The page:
Friday, February 25, 2005

 

the child, thirty-seven


They didn't travel very far that day. To begin with, they had had a late start. They also weren't any of them used to being on the march all day - they had been busy training at swords, not at long-distance walking. And so they took frequent breaks to rest. They also, not knowing any better yet, took longer breaks than they really needed, before getting back on the march.

On top of all that, the distance across to the entrance of the dark valley had looked deceptively close when they started out. But it turned out to take all the time until the sun was nearly setting to finally reach that dark passage.

'Let's stop here for the night,' said someone.

'Who was that?' Stone whispered to Starr. 'Jack, or James?'

'Jack - I think,' she whispered back. Over the course of the day, they had been learning their companions' names. James and Jack were Lucy's two friends. 'James is the more serious one, and Jack's the one who makes the jokes. I think?'

'That sounds right,' Stone replied. 'Question is, when he said that, was he serious or joking?'

'Come on,' Forest was saying. 'We can make another mile, maybe, before we absolutely have to stop for the night.'

'But if we go in there now, at nearly nightfall,' said the other of Lucy's friends, 'with it being so dark in there - well, that just doesn't seem to be very wise to me. We might get into a situation in the dark that would be better faced in morning light.'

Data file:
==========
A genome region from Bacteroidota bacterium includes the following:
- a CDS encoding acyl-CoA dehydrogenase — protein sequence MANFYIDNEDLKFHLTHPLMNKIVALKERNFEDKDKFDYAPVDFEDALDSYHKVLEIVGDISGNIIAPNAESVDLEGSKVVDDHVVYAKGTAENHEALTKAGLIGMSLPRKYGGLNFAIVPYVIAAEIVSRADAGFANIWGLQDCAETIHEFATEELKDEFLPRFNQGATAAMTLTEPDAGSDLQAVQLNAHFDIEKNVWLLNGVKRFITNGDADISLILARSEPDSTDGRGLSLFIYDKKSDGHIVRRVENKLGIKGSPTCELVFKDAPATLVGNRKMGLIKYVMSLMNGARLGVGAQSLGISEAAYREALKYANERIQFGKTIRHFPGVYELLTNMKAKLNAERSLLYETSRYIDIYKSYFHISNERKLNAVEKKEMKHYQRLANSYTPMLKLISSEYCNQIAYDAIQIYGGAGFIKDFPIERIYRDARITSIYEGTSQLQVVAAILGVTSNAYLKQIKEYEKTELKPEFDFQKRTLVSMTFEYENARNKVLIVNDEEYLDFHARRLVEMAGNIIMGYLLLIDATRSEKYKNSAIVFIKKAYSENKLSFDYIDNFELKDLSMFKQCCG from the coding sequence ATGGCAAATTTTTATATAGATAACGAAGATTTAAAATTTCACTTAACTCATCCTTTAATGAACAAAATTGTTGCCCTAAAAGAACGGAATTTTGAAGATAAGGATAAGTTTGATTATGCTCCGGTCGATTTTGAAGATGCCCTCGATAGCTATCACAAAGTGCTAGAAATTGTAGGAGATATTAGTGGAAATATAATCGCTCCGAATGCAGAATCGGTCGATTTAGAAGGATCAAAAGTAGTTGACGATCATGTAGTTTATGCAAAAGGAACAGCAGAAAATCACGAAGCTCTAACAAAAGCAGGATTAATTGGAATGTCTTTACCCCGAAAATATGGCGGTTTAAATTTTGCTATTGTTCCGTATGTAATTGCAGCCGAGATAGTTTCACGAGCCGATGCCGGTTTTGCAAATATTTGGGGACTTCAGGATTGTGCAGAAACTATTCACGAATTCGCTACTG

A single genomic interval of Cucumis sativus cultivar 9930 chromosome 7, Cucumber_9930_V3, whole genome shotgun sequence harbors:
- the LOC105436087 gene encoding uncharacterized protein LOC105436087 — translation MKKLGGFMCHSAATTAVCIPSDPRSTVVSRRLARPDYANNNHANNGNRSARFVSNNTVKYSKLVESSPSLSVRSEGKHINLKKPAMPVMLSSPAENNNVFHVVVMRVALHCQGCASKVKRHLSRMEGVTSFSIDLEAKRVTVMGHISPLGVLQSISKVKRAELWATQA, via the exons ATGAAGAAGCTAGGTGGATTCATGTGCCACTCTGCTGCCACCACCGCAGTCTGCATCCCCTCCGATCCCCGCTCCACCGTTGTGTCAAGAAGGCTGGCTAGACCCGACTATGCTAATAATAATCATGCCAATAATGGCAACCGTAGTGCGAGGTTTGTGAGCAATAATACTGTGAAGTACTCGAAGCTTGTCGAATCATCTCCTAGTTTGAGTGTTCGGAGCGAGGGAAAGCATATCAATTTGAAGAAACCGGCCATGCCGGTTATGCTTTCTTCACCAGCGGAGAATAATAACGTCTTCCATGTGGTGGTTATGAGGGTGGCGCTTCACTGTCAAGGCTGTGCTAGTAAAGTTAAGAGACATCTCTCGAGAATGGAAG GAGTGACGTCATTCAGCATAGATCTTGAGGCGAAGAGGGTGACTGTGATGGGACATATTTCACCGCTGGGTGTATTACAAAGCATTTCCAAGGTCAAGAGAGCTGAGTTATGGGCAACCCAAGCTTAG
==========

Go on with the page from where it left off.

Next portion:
Stone and Starr looked to each other. 'James,' they whispered in unison.

'Well, if we're supposing what might happen, we might also come across a situation that waiting till morning would only make worse. Someone drowning in a lake, for instance,' Forest countered.

'We can suppose all night,' Lucy put in. 'Let's just go ahead and make camp now.' And the other two women - thin pale Linda and the young girl Joy - agreed.

Forest scowled. 'And the rest of you?' he challenged. 'What do you say? Malachi. What about you?'

Malachi, one of the three men Starr suspected were angels, spread his hands. 'We are here to journey with the rest of you. We will go or stay, as the company decides.'

Still scowling, Forest turned towards Stone. 'Well? What about you?' he growled.

'Me? I don't much care one way or the other either. Whatever the group decides is fine with me. But look. We have five already who strongly want to camp here. Those three are undecided. I'm undecided too. There's only one of us who strongly wants to move on, and that's you, Forest. Just looking at the numbers, I'd say you've got your work cut out for you, if you hope to convince most of us to move on tonight.'

'Majority rule, is that it? But what if the majority is wrong?' Forest's eyes were lit with fire now, his chin set stubbornly.

'Unity,' Lucy returned sharply. 'Josh said to stay in unity. Right?'

'When he said unity, I don't think this is what he had in mind. Uniting together in cowardice like this!'

'Cowardice?' That was James, his voice soft and dangerous. 'Better watch your mouth, little boy,' he warned. 'You're getting in over your head.'

'I said cowardice, and I meant cowardice. Cowering back, just because it's a little dark in there!' He snorted. 'If you're afraid of a little dark now, what will you do when you reach the dungeons? Huh? I mean, don't you get it? We're supposed to be carrying light to them! We're going to rescue people! The longer we take on the journey, the more people might be lost in the meantime.'

'Pressing on in the dark into some place that might be dangerous, when we are all tired and hungry - that's foolishness. We should rest now, and eat, and tackle the next part of the journey fresh in the morning.' That was James again, and Jack and the three women nodded in agreement.

'You're saying I'm foolish now?' Forest glared.

'I'm saying... oh, stop this, Forest. Be reasonable.'

'And now I'm not reasonable!'